Q & A
Cofounder and executive director Bill Ayres reflects on 40 years
Q:What does the legacy campaign mean to you personally?
A: It seems like yesterday when Harry and I started this organization, yet we’ve accomplished so much. When Harry died in 1981, a lot of people thought WhyHunger would die with him. But the Chapin family and supporters rallied and vowed to keep us going. That spirit of resiliency and facing challenges is a part of our legacy.
I feel very strongly about our work over the past 40 years – and we’re doing a lot of really good things now, more than ever. For me, the legacy campaign is building on the past, but looking at the present and hopeful for the future. Harry always said “the best is yet to come” and I agree with that. How do you make the best happen? You need to build resources. This campaign is building resources for WhyHunger, not just for now, but also for our future.
Q:Looking back at 40 years of accomplishments, what do you see as WhyHunger’s biggest impact?
A:Something I believe in very strongly is the notion of service – working for the greater good. We’ve always been an organization at the service of our partners and of the food justice movement. We’ve worked to help people become self-reliant and gain economic, social power and community power because that’s the way to end hunger. WhyHunger is unique as a national organization with 40 years of consistent focus on supporting and developing partnerships with grassroots organizations that are working towards justice.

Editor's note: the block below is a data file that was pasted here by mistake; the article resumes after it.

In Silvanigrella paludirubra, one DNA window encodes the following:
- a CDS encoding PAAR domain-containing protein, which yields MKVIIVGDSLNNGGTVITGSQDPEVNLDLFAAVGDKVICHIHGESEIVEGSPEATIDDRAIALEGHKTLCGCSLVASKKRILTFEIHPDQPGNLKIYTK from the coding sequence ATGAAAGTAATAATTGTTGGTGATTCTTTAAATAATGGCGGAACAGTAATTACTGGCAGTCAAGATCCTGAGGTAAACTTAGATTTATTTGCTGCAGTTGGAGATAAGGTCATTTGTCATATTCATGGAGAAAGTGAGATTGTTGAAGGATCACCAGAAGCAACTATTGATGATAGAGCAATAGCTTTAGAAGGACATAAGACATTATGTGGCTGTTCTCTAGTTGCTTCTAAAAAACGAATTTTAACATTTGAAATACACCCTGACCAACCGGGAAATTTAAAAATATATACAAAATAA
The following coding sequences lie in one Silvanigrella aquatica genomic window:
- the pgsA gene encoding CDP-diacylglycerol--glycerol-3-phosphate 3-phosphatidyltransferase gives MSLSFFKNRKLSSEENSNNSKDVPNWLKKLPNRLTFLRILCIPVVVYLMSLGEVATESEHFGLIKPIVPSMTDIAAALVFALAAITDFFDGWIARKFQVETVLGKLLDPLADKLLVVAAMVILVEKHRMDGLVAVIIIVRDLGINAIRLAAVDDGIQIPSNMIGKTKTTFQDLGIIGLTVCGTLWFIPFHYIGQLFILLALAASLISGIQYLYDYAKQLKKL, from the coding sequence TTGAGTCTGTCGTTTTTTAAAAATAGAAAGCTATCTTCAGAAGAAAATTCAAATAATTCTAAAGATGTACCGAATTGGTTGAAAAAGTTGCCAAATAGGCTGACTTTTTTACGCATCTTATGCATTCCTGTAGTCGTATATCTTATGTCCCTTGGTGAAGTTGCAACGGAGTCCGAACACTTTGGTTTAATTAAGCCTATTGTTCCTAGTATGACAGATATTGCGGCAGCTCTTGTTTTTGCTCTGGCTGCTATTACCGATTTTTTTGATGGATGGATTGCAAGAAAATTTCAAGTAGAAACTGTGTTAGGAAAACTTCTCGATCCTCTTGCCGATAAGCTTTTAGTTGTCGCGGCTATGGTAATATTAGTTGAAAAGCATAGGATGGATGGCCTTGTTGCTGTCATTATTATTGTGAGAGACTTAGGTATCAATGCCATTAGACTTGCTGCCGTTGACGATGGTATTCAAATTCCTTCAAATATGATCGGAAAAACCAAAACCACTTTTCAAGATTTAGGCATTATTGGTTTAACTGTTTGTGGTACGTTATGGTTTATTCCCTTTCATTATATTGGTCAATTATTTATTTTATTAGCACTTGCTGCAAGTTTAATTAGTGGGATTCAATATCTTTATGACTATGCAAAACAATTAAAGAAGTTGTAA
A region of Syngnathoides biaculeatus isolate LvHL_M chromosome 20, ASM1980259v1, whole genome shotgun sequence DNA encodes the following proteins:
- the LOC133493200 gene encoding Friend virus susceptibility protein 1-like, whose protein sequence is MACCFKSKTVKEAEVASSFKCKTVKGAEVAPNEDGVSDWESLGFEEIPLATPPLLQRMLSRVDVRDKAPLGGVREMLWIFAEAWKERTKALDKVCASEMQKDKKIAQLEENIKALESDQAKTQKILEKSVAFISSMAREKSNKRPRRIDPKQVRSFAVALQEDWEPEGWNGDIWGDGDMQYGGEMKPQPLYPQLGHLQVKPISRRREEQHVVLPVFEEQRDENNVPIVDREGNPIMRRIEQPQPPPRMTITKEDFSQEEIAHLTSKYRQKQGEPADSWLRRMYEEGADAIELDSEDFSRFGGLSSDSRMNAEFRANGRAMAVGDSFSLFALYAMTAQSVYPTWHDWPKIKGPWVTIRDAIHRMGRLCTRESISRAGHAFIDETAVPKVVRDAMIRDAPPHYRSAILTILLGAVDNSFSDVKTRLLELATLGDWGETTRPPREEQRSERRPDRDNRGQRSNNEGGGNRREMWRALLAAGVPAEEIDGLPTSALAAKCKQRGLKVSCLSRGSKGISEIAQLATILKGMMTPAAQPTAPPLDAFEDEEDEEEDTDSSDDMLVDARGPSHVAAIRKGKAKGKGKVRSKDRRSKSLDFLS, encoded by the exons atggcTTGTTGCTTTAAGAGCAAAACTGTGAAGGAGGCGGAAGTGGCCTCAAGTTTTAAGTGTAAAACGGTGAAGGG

People become part of the WhyHunger family in a sense, and we want to continue to build those bonds – partnering with people, that is a key term we’ve always used. We partner with not only community-based groups, but also other national organizations, government, media, artists and donors to build a network of folks across sectors fighting to end hunger.
Q:What’s next for you?
A:I may be parting from my post as executive director, but I’m not leaving – I’m a lifer. Dropping out of sight is something I couldn’t do, it’s not who I am. I’ll be involved with fundraising, especially Hungerthon and our annual dinner, and policy work – improving the USDA’s Summer Food Service Program in particular is something very close to my heart, as summer is the time when children are hungriest in the U.S. People ask me about my personal legacy at WhyHunger, but I think of it as a communal legacy. I’ve spent 40 years of my life here and I’m very proud of the work we’ve done, but the legacy should not be focused on just one person; it’s like a team, it’s a community, and everybody has a role to play.